The winds were still strong but I knew the 20m vertical dipole could survive the rest of the DXpedition. So in strong winds I erected the 15m vertical dipole. There was a slow and unspectacular run of JA stations on the Sunday morning from 2230 UTC-0230 UTC. I couldn’t understand this as it wasn’t a working day. As I mentioned previously, 15m in South Australia in August is..... now what’s the technical term?....... absolutely crap!!!!
Before starting the business end of the day on 20m I walked along the beach to check on the HF9V and the previous evening’s storm surge had confirmed my fears and now the antenna was a right off. I wasn’t too concerned because I was getting all of the European and North American QSO’s on 20m with big signals and long openings. The HF9V will go into surgery after I return home.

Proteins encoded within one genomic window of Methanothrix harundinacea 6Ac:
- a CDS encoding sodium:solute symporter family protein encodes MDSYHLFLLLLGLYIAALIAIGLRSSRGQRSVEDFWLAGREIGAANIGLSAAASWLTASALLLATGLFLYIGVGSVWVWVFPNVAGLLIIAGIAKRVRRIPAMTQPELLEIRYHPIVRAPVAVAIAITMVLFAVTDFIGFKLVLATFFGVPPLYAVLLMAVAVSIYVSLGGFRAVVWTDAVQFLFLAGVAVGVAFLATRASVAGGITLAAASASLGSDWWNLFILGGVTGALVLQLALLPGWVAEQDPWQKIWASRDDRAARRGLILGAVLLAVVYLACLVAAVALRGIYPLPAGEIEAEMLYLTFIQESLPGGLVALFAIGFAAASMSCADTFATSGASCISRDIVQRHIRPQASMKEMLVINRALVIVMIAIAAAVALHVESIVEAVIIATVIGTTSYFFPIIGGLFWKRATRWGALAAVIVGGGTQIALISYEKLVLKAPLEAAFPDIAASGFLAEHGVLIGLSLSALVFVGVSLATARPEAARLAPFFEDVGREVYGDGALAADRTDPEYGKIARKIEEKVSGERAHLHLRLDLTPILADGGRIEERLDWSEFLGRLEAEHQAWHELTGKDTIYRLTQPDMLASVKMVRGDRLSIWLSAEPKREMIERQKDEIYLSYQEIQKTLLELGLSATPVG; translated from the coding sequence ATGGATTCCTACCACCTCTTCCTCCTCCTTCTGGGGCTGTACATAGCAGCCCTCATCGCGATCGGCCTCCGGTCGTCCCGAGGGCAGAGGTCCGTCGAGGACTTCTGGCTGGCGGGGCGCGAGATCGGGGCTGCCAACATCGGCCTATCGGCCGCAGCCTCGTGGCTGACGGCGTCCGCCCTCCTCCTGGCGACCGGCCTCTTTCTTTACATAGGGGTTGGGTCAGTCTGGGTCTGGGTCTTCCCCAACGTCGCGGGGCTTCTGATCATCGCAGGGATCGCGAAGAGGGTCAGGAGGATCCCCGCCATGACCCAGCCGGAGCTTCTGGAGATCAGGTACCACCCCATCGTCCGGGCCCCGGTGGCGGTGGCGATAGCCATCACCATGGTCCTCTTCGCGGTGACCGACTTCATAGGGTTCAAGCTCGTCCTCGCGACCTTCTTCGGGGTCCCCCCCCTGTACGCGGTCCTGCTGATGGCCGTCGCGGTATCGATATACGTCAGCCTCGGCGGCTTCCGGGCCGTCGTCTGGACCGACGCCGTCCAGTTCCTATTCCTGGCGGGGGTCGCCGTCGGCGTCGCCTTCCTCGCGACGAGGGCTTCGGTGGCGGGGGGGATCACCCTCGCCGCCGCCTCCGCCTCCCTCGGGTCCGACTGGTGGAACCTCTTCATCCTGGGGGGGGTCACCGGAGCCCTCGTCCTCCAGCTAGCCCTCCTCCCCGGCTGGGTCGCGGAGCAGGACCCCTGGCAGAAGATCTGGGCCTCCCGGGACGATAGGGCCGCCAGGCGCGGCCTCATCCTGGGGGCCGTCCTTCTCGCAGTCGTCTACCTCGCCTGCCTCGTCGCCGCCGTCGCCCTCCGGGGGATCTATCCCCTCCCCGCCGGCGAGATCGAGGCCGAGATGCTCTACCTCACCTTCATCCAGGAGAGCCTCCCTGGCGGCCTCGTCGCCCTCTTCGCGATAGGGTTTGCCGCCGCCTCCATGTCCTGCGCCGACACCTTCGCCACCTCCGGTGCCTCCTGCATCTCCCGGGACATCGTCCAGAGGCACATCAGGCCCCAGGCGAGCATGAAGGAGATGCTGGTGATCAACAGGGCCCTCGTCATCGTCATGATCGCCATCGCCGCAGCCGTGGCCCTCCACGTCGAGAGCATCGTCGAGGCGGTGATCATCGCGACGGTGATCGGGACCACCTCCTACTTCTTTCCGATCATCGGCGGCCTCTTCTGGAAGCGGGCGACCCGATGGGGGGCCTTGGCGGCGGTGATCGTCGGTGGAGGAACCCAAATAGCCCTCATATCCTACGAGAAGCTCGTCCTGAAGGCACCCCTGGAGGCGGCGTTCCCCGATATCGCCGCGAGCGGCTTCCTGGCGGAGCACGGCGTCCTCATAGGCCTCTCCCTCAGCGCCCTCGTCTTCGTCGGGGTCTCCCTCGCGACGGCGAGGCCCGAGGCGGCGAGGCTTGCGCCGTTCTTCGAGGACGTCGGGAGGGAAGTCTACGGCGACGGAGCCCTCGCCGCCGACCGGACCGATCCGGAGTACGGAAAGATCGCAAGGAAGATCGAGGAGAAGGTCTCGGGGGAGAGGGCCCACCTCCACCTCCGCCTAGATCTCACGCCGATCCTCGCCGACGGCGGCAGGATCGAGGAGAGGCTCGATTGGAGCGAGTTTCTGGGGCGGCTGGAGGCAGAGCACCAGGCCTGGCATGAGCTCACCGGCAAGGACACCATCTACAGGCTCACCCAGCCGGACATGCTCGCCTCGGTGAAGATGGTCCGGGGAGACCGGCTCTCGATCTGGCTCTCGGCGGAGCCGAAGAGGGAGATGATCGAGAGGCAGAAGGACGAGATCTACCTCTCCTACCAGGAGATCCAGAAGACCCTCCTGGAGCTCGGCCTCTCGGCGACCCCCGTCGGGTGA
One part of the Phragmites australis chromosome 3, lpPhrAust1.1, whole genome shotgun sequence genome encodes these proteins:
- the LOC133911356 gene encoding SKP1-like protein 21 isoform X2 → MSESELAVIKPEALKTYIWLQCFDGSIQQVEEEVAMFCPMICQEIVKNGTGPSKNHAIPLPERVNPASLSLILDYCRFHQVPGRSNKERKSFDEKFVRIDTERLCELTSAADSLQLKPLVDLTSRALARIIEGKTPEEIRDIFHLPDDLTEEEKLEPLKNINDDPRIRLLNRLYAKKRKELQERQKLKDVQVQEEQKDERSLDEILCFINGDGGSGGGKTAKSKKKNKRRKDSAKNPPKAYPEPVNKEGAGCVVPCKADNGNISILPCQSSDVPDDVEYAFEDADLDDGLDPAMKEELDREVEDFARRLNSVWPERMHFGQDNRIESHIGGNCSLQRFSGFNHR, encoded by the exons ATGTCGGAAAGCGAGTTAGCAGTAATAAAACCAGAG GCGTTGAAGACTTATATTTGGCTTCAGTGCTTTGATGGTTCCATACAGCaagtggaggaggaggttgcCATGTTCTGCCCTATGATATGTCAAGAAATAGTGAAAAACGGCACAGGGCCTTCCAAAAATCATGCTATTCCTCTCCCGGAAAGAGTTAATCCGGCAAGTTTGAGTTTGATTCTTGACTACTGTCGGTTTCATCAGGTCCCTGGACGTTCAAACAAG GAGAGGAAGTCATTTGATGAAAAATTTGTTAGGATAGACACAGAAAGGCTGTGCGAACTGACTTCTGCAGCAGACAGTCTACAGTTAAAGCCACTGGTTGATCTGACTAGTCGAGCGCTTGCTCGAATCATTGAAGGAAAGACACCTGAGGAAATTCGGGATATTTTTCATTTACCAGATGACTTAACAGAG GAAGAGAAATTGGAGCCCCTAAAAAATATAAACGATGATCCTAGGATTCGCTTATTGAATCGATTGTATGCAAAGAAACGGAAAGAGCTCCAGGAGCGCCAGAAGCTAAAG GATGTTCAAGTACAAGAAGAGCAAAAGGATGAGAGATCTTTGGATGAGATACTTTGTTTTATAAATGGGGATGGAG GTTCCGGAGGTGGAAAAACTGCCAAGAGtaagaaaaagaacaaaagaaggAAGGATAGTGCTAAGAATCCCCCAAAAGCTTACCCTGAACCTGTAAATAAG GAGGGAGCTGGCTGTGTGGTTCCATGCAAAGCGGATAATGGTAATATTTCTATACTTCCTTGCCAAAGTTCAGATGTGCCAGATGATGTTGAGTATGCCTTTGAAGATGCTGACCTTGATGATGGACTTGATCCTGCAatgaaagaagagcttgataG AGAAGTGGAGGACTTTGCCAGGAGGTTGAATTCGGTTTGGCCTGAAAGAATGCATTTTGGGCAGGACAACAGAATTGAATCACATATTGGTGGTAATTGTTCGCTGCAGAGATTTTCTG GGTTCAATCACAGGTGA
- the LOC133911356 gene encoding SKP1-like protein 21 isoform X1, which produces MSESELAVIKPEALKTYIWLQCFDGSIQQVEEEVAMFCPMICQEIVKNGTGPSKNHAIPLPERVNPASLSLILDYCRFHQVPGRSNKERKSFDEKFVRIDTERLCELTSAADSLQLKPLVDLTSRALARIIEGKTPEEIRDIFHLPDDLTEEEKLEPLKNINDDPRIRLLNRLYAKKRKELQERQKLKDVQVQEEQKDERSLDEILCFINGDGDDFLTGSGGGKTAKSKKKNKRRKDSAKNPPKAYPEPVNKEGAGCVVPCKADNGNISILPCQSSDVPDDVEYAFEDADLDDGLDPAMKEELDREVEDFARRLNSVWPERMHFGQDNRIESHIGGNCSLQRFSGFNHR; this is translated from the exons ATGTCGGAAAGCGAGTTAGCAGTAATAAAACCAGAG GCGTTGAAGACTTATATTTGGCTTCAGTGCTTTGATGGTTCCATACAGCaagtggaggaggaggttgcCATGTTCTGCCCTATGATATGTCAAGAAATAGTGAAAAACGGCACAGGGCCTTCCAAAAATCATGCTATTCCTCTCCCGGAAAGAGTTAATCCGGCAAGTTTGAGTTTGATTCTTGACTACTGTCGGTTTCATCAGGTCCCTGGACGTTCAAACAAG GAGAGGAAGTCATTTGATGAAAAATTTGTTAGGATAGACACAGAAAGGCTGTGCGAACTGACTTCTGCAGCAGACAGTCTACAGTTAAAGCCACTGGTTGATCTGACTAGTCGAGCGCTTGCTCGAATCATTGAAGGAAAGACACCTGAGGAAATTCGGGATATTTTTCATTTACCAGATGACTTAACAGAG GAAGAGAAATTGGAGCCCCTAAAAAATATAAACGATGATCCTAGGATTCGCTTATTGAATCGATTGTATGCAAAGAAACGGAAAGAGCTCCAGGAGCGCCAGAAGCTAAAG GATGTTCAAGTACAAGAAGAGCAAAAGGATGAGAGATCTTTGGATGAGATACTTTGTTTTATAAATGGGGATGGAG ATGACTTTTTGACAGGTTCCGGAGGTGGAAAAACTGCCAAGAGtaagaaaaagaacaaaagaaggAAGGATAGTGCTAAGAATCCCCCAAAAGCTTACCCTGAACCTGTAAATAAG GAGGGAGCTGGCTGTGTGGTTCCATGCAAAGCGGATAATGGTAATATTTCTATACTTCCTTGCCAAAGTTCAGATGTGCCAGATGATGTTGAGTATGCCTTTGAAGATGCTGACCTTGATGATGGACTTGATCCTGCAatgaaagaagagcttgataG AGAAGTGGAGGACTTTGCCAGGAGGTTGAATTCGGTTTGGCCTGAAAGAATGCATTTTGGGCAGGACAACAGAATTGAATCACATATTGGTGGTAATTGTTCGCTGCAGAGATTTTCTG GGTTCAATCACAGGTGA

I started operating on 20m as per the regular routine but as it was a Sunday and there was so much QRM and the band was crazy being full of light house operators too. I had to work simplex as 14260 +/- 30kHz was bedlam. Despite this people were pretty well behaved and the rate was actually much faster than when I have been operating split over the previous few days. When you operate split, people just call and call non-stop. At least when I was operating simplex, people would give a burst of calls for 5 seconds and sort of listen. Mind you this wouldn’t have worked in the first couple of days of operating and whenever I got out of rhythm in the simplex pile-up, chaos broke loose and order had to be restored again.